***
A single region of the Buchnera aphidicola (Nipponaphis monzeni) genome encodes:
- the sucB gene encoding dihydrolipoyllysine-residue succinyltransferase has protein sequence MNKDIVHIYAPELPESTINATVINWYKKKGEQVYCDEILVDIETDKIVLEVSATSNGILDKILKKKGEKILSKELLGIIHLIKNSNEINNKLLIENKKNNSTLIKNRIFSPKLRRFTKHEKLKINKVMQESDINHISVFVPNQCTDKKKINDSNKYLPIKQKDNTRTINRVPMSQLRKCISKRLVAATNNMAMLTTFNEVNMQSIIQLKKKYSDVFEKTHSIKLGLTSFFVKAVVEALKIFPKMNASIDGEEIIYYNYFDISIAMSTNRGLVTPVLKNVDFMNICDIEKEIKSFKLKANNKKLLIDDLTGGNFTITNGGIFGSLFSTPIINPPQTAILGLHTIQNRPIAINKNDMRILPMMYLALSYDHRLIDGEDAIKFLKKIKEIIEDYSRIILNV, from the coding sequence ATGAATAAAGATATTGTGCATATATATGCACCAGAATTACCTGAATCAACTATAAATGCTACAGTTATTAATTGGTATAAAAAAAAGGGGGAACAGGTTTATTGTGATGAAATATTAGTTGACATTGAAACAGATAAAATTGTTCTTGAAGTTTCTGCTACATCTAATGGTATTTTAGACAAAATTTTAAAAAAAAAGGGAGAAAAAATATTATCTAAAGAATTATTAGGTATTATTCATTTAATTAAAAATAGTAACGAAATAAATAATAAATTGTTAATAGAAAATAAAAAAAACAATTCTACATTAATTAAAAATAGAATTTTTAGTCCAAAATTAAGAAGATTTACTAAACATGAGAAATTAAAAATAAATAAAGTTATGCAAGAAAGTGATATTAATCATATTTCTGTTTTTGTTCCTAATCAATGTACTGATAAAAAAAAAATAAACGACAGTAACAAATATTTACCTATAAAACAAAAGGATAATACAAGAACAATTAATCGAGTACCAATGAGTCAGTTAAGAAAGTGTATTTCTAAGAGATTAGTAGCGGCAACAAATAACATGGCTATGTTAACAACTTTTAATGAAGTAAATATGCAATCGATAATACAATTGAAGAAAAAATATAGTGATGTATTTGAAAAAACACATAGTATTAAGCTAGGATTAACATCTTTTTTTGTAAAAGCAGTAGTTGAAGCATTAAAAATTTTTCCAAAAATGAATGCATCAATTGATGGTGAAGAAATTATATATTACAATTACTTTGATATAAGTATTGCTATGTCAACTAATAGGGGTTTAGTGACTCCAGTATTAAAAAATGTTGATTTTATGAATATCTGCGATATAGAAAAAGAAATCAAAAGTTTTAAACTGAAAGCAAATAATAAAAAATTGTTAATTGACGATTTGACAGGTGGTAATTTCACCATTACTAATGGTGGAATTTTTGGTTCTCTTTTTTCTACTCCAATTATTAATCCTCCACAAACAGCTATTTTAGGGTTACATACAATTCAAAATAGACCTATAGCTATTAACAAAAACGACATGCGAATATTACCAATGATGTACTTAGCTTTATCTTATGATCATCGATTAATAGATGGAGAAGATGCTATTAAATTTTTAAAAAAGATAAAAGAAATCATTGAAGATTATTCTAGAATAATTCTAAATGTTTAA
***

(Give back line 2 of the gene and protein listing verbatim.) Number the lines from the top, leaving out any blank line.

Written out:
- the sucB gene encoding dihydrolipoyllysine-residue succinyltransferase has protein sequence MNKDIVHIYAPELPESTINATVINWYKKKGEQVYCDEILVDIETDKIVLEVSATSNGILDKILKKKGEKILSKELLGIIHLIKNSNEINNKLLIENKKNNSTLIKNRIFSPKLRRFTKHEKLKINKVMQESDINHISVFVPNQCTDKKKINDSNKYLPIKQKDNTRTINRVPMSQLRKCISKRLVAATNNMAMLTTFNEVNMQSIIQLKKKYSDVFEKTHSIKLGLTSFFVKAVVEALKIFPKMNASIDGEEIIYYNYFDISIAMSTNRGLVTPVLKNVDFMNICDIEKEIKSFKLKANNKKLLIDDLTGGNFTITNGGIFGSLFSTPIINPPQTAILGLHTIQNRPIAINKNDMRILPMMYLALSYDHRLIDGEDAIKFLKKIKEIIEDYSRIILNV, from the coding sequence ATGAATAAAGATATTGTGCATATATATGCACCAGAATTACCTGAATCAACTATAAATGCTACAGTTATTAATTGGTATAAAAAAAAGGGGGAACAGGTTTATTGTGATGAAATATTAGTTGACATTGAAACAGATAAAATTGTTCTTGAAGTTTCTGCTACATCTAATGGTATTTTAGACAAAATTTTAAAAAAAAAGGGAGAAAAAATATTATCTAAAGAATTATTAGGTATTATTCATTTAATTAAAAATAGTAACGAAATAAATAATAAATTGTTAATAGAAAATAAAAAAAACAATTCTACATTAATTAAAAATAGAATTTTTAGTCCAAAATTAAGAAGATTTACTAAACATGAGAAATTAAAAATAAATAAAGTTATGCAAGAAAGTGATATTAATCATATTTCTGTTTTTGTTCCTAATCAATGTACTGATAAAAAAAAAATAAACGACAGTAACAAATATTTACCTATAAAACAAAAGGATAATACAAGAACAATTAATCGAGTACCAATGAGTCAGTTAAGAAAGTGTATTTCTAAGAGATTAGTAGCGGCAACAAATAACATGGCTATGTTAACAACTTTTAATGAAGTAAATATGCAATCGATAATACAATTGAAGAAAAAATATAGTGATGTATTTGAAAAAACACATAGTATTAAGCTAGGATTAACATCTTTTTTTGTAAAAGCAGTAGTTGAAGCATTAAAAATTTTTCCAAAAATGAATGCATCAATTGATGGTGAAGAAATTATATATTACAATTACTTTGATATAAGTATTGCTATGTCAACTAATAGGGGTTTAGTGACTCCAGTATTAAAAAATGTTGATTTTATGAATATCTGCGATATAGAAAAAGAAATCAAAAGTTTTAAACTGAAAGCAAATAATAAAAAATTGTTAATTGACGATTTGACAGGTGGTAATTTCACCATTACTAATGGTGGAATTTTTGGTTCTCTTTTTTCTACTCCAATTATTAATCCTCCACAAACAGCTATTTTAGGGTTACATACAATTCAAAATAGACCTATAGCTATTAACAAAAACGACATGCGAATATTACCAATGATGTACTTAGCTTTATCTTATGATCATCGATTAATAGATGGAGAAGATGCTATTAAATTTTTAAAAAAGATAAAAGAAATCATTGAAGATTATTCTAGAATAATTCTAAATGTTTAA